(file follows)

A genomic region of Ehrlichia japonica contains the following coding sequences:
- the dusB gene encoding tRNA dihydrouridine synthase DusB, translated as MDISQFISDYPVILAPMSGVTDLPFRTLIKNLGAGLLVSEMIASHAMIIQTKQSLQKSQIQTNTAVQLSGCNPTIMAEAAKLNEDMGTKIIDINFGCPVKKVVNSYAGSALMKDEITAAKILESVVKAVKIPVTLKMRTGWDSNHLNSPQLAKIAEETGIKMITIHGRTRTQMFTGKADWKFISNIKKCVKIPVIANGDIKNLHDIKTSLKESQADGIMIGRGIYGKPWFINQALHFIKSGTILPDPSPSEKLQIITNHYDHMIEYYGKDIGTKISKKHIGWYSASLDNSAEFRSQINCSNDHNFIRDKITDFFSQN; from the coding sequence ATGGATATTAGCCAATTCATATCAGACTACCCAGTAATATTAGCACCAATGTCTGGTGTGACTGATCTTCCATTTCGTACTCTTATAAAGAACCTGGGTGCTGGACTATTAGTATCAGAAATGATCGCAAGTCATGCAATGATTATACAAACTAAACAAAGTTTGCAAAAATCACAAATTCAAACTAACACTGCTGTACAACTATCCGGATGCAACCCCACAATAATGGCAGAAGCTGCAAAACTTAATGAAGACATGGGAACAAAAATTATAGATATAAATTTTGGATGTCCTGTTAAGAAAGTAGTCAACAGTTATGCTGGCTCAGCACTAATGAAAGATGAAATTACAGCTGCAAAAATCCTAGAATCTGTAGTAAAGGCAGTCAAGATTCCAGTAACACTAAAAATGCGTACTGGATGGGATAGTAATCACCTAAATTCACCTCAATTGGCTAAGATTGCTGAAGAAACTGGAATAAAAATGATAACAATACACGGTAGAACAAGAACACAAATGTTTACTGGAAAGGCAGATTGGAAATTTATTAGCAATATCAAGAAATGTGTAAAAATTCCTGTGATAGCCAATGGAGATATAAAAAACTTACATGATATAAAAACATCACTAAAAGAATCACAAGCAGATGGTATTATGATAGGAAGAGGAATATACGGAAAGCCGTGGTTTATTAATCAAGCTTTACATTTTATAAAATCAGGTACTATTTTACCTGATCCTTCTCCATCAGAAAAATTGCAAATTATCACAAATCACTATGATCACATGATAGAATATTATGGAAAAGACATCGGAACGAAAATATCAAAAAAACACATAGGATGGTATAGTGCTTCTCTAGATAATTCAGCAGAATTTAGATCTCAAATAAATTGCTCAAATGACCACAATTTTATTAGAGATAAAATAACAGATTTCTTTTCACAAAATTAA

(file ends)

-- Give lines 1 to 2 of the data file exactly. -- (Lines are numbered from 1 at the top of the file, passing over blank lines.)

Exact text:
A genomic region of Ehrlichia japonica contains the following coding sequences:
- the dusB gene encoding tRNA dihydrouridine synthase DusB, translated as MDISQFISDYPVILAPMSGVTDLPFRTLIKNLGAGLLVSEMIASHAMIIQTKQSLQKSQIQTNTAVQLSGCNPTIMAEAAKLNEDMGTKIIDINFGCPVKKVVNSYAGSALMKDEITAAKILESVVKAVKIPVTLKMRTGWDSNHLNSPQLAKIAEETGIKMITIHGRTRTQMFTGKADWKFISNIKKCVKIPVIANGDIKNLHDIKTSLKESQADGIMIGRGIYGKPWFINQALHFIKSGTILPDPSPSEKLQIITNHYDHMIEYYGKDIGTKISKKHIGWYSASLDNSAEFRSQINCSNDHNFIRDKITDFFSQN; from the coding sequence ATGGATATTAGCCAATTCATATCAGACTACCCAGTAATATTAGCACCAATGTCTGGTGTGACTGATCTTCCATTTCGTACTCTTATAAAGAACCTGGGTGCTGGACTATTAGTATCAGAAATGATCGCAAGTCATGCAATGATTATACAAACTAAACAAAGTTTGCAAAAATCACAAATTCAAACTAACACTGCTGTACAACTATCCGGATGCAACCCCACAATAATGGCAGAAGCTGCAAAACTTAATGAAGACATGGGAACAAAAATTATAGATATAAATTTTGGATGTCCTGTTAAGAAAGTAGTCAACAGTTATGCTGGCTCAGCACTAATGAAAGATGAAATTACAGCTGCAAAAATCCTAGAATCTGTAGTAAAGGCAGTCAAGATTCCAGTAACACTAAAAATGCGTACTGGATGGGATAGTAATCACCTAAATTCACCTCAATTGGCTAAGATTGCTGAAGAAACTGGAATAAAAATGATAACAATACACGGTAGAACAAGAACACAAATGTTTACTGGAAAGGCAGATTGGAAATTTATTAGCAATATCAAGAAATGTGTAAAAATTCCTGTGATAGCCAATGGAGATATAAAAAACTTACATGATATAAAAACATCACTAAAAGAATCACAAGCAGATGGTATTATGATAGGAAGAGGAATATACGGAAAGCCGTGGTTTATTAATCAAGCTTTACATTTTATAAAATCAGGTACTATTTTACCTGATCCTTCTCCATCAGAAAAATTGCAAATTATCACAAATCACTATGATCACATGATAGAATATTATGGAAAAGACATCGGAACGAAAATATCAAAAAAACACATAGGATGGTATAGTGCTTCTCTAGATAATTCAGCAGAATTTAGATCTCAAATAAATTGCTCAAATGACCACAATTTTATTAGAGATAAAATAACAGATTTCTTTTCACAAAATTAA